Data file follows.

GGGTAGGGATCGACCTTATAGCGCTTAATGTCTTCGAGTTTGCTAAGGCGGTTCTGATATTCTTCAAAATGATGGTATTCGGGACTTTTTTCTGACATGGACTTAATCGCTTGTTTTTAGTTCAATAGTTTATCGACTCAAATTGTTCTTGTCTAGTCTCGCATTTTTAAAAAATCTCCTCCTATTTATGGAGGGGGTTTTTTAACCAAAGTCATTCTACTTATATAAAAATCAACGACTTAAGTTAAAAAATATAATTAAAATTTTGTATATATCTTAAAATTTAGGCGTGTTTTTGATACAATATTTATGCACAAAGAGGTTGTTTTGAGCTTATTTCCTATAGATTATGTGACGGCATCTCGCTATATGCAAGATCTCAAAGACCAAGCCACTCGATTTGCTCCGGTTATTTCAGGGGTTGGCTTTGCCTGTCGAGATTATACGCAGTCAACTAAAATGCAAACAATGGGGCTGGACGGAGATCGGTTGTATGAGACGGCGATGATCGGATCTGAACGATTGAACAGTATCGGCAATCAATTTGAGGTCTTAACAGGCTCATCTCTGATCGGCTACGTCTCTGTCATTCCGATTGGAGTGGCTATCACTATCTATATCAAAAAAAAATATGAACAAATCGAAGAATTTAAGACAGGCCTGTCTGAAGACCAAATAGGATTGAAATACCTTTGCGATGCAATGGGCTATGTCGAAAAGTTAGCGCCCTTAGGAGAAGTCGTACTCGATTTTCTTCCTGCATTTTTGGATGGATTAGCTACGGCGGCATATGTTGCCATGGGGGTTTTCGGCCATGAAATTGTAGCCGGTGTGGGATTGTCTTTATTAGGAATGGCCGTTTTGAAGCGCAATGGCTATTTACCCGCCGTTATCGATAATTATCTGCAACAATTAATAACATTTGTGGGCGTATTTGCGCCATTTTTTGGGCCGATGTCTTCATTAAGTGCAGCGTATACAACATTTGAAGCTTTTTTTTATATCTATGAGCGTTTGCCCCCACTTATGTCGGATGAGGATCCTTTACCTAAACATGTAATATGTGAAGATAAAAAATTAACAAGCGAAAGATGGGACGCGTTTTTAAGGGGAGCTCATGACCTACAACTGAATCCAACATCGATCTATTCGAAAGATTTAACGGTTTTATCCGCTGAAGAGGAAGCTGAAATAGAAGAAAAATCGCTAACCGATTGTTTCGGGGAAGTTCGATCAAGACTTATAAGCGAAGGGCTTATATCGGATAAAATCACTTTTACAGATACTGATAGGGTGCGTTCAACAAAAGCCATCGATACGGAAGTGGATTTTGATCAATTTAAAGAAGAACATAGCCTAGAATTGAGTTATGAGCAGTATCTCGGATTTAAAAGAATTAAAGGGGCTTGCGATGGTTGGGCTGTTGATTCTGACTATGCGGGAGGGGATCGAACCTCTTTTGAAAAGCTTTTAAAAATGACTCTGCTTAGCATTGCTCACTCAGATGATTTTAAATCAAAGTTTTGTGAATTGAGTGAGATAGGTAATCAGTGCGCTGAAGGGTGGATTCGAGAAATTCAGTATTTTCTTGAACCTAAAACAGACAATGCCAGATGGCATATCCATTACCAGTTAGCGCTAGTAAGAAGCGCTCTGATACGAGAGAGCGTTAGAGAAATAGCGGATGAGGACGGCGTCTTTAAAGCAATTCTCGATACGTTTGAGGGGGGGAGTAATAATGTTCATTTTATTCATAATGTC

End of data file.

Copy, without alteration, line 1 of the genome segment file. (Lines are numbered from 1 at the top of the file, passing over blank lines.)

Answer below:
GGGTAGGGATCGACCTTATAGCGCTTAATGTCTTCGAGTTTGCTAAGGCGGTTCTGATATTCTTCAAAATGATGGTATTCGGGACTTTTTTCTGACATGGACTTAATCGCTTGTTTTTAGTTCAATAGTTTATCGACTCAAATTGTTCTTGTCTAGTCTCGCATTTTTAAAAAATCTCCTCCTATTTATGGAGGGGGTTTTTTAACCAAAGTCATTCTACTTATATAAAAATCAACGACTTAAGTTAAAAAATATAATTAAAATTTTGTATATATCTTAAAATTTAGGCGTGTTTTTGATACAATATTTATGCACAAAGAGGTTGTTTTGAGCTTATTTCCTATAGATTATGTGACGGCATCTCGCTATATGCAAGATCTCAAAGACCAAGCCACTCGATTTGCTCCGGTTATTTCAGGGGTTGGCTTTGCCTGTCGAGATTATACGCAGTCAACTAAAATGCAAACAATGGGGCTGGACGGAGATCGGTTGTATGAGACGGCGATGATCGGATCTGAACGATTGAACAGTATCGGCAATCAATTTGAGGTCTTAACAGGCTCATCTCTGATCGGCTACGTCTCTGTCATTCCGATTGGAGTGGCTATCACTATCTATATCAAAAAAAAATATGAACAAATCGAAGAATTTAAGACAGGCCTGTCTGAAGACCAAATAGGATTGAAATACCTTTGCGATGCAATGGGCTATGTCGAAAAGTTAGCGCCCTTAGGAGAAGTCGTACTCGATTTTCTTCCTGCATTTTTGGATGGATTAGCTACGGCGGCATATGTTGCCATGGGGGTTTTCGGCCATGAAATTGTAGCCGGTGTGGGATTGTCTTTATTAGGAATGGCCGTTTTGAAGCGCAATGGCTATTTACCCGCCGTTATCGATAATTATCTGCAACAATTAATAACATTTGTGGGCGTATTTGCGCCATTTTTTGGGCCGATGTCTTCATTAAGTGCAGCGTATACAACATTTGAAGCTTTTTTTTATATCTATGAGCGTTTGCCCCCACTTATGTCGGATGAGGATCCTTTACCTAAACATGTAATATGTGAAGATAAAAAATTAACAAGCGAAAGATGGGACGCGTTTTTAAGGGGAGCTCATGACCTACAACTGAATCCAACATCGATCTATTCGAAAGATTTAACGGTTTTATCCGCTGAAGAGGAAGCTGAAATAGAAGAAAAATCGCTAACCGATTGTTTCGGGGAAGTTCGATCAAGACTTATAAGCGAAGGGCTTATATCGGATAAAATCACTTTTACAGATACTGATAGGGTGCGTTCAACAAAAGCCATCGATACGGAAGTGGATTTTGATCAATTTAAAGAAGAACATAGCCTAGAATTGAGTTATGAGCAGTATCTCGGATTTAAAAGAATTAAAGGGGCTTGCGATGGTTGGGCTGTTGATTCTGACTATGCGGGAGGGGATCGAACCTCTTTTGAAAAGCTTTTAAAAATGACTCTGCTTAGCATTGCTCACTCAGATGATTTTAAATCAAAGTTTTGTGAATTGAGTGAGATAGGTAATCAGTGCGCTGAAGGGTGGATTCGAGAAATTCAGTATTTTCTTGAACCTAAAACAGACAATGCCAGATGGCATATCCATTACCAGTTAGCGCTAGTAAGAAGCGCTCTGATACGAGAGAGCGTTAGAGAAATAGCGGATGAGGACGGCGTCTTTAAAGCAATTCTCGATACGTTTGAGGGGGGGAGTAATAATGTTCATTTTATTCATAATGTC